[Date Prev][Date Next][Thread Prev][Thread Next][Date Index][Thread Index]
RE:App Framework - Stance 1
- To: info-mcl <firstname.lastname@example.org>
- Subject: RE:App Framework - Stance 1
- From: Dave Lucky <76557.704@CompuServe.COM>
- Date: 26 Jun 92 14:37:15 EDT
I'll support your statement. I would like to comment on:
>5. That Apple's resources are better devoted to improving MCL and launching
>Dylan, and that Apple is happy for members of OODL SIG to work on this
>application framework (without making our efforts redundant too quickly!)?
(WARNING: Climbing on bigger soapbox than usual):
I know this is really for Apple but I'd like to throw in my two cents anyway.
As of today, I'd agree with #5 but, then again, it really doesn't matter for
two reasons: I don't really know what Apple is going to do with MCL nor do I
have any control over what they do with their resources. The latter is fine
since its their bus and they can drive it however and whereever they want.
The former is not fine because I must make strategic and technical decisions
based on what I know from Apple on where and how to guide my little burro.
Let me qualify this statement. Harvey Alcabes has stated what stuff will be
in the 2.0 release which is good. Steve Strassmann and David Moon have added
very pertinent insights about application frameworks from an Apple point of
view and I appreciate their input. I'm glad to hear that there Apple is
talking about this issue amongst themselves even though I don't expect an
"official statement of direction" from them. With the amount of time that it
has taken to produce a release version, I can understand that the MCL
development team probably has enough to keep them busy for quite a while
without also trying to develop a application framework. I applaud the OODL
SIG (Howard, et al) for sensing this and committing to provide this facility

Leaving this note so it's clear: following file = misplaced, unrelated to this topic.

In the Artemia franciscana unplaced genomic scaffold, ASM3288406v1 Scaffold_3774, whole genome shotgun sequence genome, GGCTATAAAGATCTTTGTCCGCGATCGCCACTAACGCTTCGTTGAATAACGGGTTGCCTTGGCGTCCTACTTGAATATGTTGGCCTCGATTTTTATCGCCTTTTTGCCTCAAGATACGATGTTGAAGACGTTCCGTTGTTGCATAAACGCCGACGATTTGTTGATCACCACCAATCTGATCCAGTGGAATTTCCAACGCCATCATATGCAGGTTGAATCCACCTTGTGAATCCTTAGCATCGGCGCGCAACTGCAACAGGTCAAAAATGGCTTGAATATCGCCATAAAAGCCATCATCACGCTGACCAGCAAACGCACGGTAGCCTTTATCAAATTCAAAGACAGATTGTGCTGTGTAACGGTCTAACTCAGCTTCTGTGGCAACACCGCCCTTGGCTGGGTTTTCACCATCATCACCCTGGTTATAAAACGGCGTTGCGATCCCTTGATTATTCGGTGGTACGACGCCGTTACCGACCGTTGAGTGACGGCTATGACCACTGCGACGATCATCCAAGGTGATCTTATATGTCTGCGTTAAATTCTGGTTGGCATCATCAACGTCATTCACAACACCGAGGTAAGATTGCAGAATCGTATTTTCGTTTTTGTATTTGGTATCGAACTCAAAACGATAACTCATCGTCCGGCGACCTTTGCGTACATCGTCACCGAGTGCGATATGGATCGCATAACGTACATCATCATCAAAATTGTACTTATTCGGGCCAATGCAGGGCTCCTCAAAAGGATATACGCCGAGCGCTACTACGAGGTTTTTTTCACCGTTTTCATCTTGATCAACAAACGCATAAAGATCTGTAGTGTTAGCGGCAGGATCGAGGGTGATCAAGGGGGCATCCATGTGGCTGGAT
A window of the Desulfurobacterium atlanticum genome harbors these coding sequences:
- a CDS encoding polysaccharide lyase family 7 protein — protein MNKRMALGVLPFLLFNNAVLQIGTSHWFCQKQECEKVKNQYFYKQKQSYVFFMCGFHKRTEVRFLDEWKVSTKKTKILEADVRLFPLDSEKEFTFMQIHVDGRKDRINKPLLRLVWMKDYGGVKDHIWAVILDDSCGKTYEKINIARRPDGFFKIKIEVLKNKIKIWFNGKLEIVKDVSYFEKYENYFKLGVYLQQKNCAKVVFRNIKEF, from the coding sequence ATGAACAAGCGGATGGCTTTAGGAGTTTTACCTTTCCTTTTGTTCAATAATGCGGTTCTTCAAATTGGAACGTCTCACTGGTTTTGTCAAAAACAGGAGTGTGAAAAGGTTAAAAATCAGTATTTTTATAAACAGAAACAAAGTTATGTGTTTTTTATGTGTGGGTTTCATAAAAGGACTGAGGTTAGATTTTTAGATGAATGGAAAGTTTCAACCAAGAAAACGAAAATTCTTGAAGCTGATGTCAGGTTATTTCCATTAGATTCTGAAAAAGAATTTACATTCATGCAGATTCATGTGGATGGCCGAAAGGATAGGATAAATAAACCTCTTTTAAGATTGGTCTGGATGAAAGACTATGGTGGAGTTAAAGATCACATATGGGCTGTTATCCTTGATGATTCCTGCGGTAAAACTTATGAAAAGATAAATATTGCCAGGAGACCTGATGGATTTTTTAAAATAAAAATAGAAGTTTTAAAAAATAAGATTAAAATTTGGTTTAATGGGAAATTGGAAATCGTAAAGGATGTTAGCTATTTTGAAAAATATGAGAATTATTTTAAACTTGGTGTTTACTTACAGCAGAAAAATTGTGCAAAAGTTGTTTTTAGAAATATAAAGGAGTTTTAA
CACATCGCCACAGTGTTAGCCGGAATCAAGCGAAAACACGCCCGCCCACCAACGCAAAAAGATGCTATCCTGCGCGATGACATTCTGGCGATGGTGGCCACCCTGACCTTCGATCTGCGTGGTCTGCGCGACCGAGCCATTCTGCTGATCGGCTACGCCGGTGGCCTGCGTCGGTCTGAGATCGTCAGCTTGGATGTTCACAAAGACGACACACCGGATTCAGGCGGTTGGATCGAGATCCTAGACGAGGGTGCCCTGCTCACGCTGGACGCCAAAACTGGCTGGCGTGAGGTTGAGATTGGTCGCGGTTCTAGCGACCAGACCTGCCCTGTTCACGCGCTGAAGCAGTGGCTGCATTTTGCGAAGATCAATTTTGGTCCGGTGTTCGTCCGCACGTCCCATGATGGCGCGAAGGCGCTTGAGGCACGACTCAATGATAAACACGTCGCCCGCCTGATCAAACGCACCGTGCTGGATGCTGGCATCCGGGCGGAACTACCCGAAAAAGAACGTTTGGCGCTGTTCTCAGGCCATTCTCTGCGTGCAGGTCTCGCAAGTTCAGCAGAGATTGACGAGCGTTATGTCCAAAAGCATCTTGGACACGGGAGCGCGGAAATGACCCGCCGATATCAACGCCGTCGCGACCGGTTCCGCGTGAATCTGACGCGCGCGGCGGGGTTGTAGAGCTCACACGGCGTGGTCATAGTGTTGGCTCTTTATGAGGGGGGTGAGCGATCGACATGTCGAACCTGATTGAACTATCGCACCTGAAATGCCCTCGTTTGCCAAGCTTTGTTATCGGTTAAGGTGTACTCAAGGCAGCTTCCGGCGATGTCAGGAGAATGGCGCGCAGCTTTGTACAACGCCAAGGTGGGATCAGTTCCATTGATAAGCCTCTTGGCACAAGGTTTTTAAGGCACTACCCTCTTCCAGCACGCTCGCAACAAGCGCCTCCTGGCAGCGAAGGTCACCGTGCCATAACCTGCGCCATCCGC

which is crucial to the growth of MCL in the Mac developer community. I feel
that there are many VERY interested Mac developers waiting and watching to see
what Apple does with MCL and Dylan. My opinion is that the person (a Mac
developer) trying to get MCL into an organization will, however, have a very
hard time trying to "sell" this technology without Apple's stamp on the
application framework. I don't believe that companies will buy into MCL
unless Apple first shows their committment to it. Let's face it, people
trying to justify MCL in their organizations for mainstream applications are
going to have a hard enough time with the name "Lisp." Old time Lispers may
get a chuckle out of this but it's true. I used to have the same problems
trying to justify MacApp as something other than "bleeding edge" technology.
Without Apple's commitment in the past to MacApp (never mind what's happened
to it with Bedrock), those early MacApp projects that I worked on would have
never been funded.
I don't want the folks on the MCL development team to take this as a personal
attack. They may not have any more say in their budget than me. I'm really
gearing this to the folks at Apple who make the objectives/strategies and
provide the budgets. They have to potential to have something really special
on their hands if they show the necessary leadership required to cultivate
their developer community as they have in the past.
Time to climb down off the soapbox.